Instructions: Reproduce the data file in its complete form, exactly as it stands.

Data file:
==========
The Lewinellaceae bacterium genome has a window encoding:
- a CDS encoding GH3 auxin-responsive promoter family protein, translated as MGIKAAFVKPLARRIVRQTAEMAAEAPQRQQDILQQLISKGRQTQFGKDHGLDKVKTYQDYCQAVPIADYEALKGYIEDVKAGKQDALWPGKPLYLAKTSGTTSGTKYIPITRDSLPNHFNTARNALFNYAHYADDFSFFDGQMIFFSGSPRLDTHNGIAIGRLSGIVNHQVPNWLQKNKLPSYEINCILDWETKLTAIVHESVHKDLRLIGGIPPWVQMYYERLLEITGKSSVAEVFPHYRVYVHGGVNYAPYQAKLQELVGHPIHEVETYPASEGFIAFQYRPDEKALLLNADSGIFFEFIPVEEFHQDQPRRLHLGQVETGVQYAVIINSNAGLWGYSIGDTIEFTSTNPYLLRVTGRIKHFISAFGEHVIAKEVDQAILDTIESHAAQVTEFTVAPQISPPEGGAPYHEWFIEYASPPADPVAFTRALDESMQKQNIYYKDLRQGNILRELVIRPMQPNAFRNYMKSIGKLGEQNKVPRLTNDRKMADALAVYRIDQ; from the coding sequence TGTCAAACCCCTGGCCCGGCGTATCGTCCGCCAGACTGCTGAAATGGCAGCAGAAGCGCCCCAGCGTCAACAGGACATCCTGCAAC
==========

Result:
The Lewinellaceae bacterium genome has a window encoding:
- a CDS encoding GH3 auxin-responsive promoter family protein, translated as MGIKAAFVKPLARRIVRQTAEMAAEAPQRQQDILQQLISKGRQTQFGKDHGLDKVKTYQDYCQAVPIADYEALKGYIEDVKAGKQDALWPGKPLYLAKTSGTTSGTKYIPITRDSLPNHFNTARNALFNYAHYADDFSFFDGQMIFFSGSPRLDTHNGIAIGRLSGIVNHQVPNWLQKNKLPSYEINCILDWETKLTAIVHESVHKDLRLIGGIPPWVQMYYERLLEITGKSSVAEVFPHYRVYVHGGVNYAPYQAKLQELVGHPIHEVETYPASEGFIAFQYRPDEKALLLNADSGIFFEFIPVEEFHQDQPRRLHLGQVETGVQYAVIINSNAGLWGYSIGDTIEFTSTNPYLLRVTGRIKHFISAFGEHVIAKEVDQAILDTIESHAAQVTEFTVAPQISPPEGGAPYHEWFIEYASPPADPVAFTRALDESMQKQNIYYKDLRQGNILRELVIRPMQPNAFRNYMKSIGKLGEQNKVPRLTNDRKMADALAVYRIDQ; from the coding sequence TGTCAAACCCCTGGCCCGGCGTATCGTCCGCCAGACTGCTGAAATGGCAGCAGAAGCGCCCCAGCGTCAACAGGACATCCTGCAAC